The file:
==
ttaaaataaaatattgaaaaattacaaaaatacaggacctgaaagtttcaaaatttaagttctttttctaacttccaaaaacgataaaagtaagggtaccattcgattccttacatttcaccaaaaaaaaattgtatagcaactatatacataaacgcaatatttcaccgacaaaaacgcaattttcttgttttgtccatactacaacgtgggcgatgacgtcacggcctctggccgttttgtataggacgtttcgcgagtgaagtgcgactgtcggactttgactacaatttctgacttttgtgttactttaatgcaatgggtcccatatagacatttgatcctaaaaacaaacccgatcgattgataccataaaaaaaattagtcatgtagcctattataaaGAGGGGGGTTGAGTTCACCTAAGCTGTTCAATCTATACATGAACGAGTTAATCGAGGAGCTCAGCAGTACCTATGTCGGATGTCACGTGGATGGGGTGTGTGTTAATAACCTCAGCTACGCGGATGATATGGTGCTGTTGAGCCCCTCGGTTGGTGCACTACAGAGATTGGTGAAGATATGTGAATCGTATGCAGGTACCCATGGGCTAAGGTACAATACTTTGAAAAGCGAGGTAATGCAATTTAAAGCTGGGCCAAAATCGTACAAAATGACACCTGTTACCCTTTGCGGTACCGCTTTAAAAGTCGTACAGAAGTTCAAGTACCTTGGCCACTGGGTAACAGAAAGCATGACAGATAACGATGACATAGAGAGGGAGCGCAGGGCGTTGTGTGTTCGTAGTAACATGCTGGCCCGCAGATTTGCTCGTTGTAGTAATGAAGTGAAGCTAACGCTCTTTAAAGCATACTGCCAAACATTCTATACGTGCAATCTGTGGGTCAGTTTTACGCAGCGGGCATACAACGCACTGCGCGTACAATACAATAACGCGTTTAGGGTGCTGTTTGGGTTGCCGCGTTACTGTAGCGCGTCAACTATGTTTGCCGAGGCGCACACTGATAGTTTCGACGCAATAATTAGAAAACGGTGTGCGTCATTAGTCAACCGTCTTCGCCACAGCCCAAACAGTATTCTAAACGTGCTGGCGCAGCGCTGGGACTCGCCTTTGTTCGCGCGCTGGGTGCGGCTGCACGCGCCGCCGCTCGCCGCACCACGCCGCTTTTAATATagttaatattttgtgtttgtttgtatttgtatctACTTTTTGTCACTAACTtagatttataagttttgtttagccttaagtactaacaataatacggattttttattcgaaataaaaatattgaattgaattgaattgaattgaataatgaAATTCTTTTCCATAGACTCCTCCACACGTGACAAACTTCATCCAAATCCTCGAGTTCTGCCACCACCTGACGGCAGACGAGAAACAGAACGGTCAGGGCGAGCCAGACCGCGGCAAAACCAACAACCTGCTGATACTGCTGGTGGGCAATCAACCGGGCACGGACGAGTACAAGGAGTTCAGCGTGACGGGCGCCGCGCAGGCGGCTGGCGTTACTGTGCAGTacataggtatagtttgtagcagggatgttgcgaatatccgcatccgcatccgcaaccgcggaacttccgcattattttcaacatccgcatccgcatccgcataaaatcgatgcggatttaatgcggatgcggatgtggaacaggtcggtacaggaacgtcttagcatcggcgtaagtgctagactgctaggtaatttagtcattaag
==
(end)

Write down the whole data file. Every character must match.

ttaaaataaaatattgaaaaattacaaaaatacaggacctgaaagtttcaaaatttaagttctttttctaacttccaaaaacgataaaagtaagggtaccattcgattccttacatttcaccaaaaaaaaattgtatagcaactatatacataaacgcaatatttcaccgacaaaaacgcaattttcttgttttgtccatactacaacgtgggcgatgacgtcacggcctctggccgttttgtataggacgtttcgcgagtgaagtgcgactgtcggactttgactacaatttctgacttttgtgttactttaatgcaatgggtcccatatagacatttgatcctaaaaacaaacccgatcgattgataccataaaaaaaattagtcatgtagcctattataaaGAGGGGGGTTGAGTTCACCTAAGCTGTTCAATCTATACATGAACGAGTTAATCGAGGAGCTCAGCAGTACCTATGTCGGATGTCACGTGGATGGGGTGTGTGTTAATAACCTCAGCTACGCGGATGATATGGTGCTGTTGAGCCCCTCGGTTGGTGCACTACAGAGATTGGTGAAGATATGTGAATCGTATGCAGGTACCCATGGGCTAAGGTACAATACTTTGAAAAGCGAGGTAATGCAATTTAAAGCTGGGCCAAAATCGTACAAAATGACACCTGTTACCCTTTGCGGTACCGCTTTAAAAGTCGTACAGAAGTTCAAGTACCTTGGCCACTGGGTAACAGAAAGCATGACAGATAACGATGACATAGAGAGGGAGCGCAGGGCGTTGTGTGTTCGTAGTAACATGCTGGCCCGCAGATTTGCTCGTTGTAGTAATGAAGTGAAGCTAACGCTCTTTAAAGCATACTGCCAAACATTCTATACGTGCAATCTGTGGGTCAGTTTTACGCAGCGGGCATACAACGCACTGCGCGTACAATACAATAACGCGTTTAGGGTGCTGTTTGGGTTGCCGCGTTACTGTAGCGCGTCAACTATGTTTGCCGAGGCGCACACTGATAGTTTCGACGCAATAATTAGAAAACGGTGTGCGTCATTAGTCAACCGTCTTCGCCACAGCCCAAACAGTATTCTAAACGTGCTGGCGCAGCGCTGGGACTCGCCTTTGTTCGCGCGCTGGGTGCGGCTGCACGCGCCGCCGCTCGCCGCACCACGCCGCTTTTAATATagttaatattttgtgtttgtttgtatttgtatctACTTTTTGTCACTAACTtagatttataagttttgtttagccttaagtactaacaataatacggattttttattcgaaataaaaatattgaattgaattgaattgaattgaataatgaAATTCTTTTCCATAGACTCCTCCACACGTGACAAACTTCATCCAAATCCTCGAGTTCTGCCACCACCTGACGGCAGACGAGAAACAGAACGGTCAGGGCGAGCCAGACCGCGGCAAAACCAACAACCTGCTGATACTGCTGGTGGGCAATCAACCGGGCACGGACGAGTACAAGGAGTTCAGCGTGACGGGCGCCGCGCAGGCGGCTGGCGTTACTGTGCAGTacataggtatagtttgtagcagggatgttgcgaatatccgcatccgcatccgcaaccgcggaacttccgcattattttcaacatccgcatccgcatccgcataaaatcgatgcggatttaatgcggatgcggatgtggaacaggtcggtacaggaacgtcttagcatcggcgtaagtgctagactgctaggtaatttagtcattaag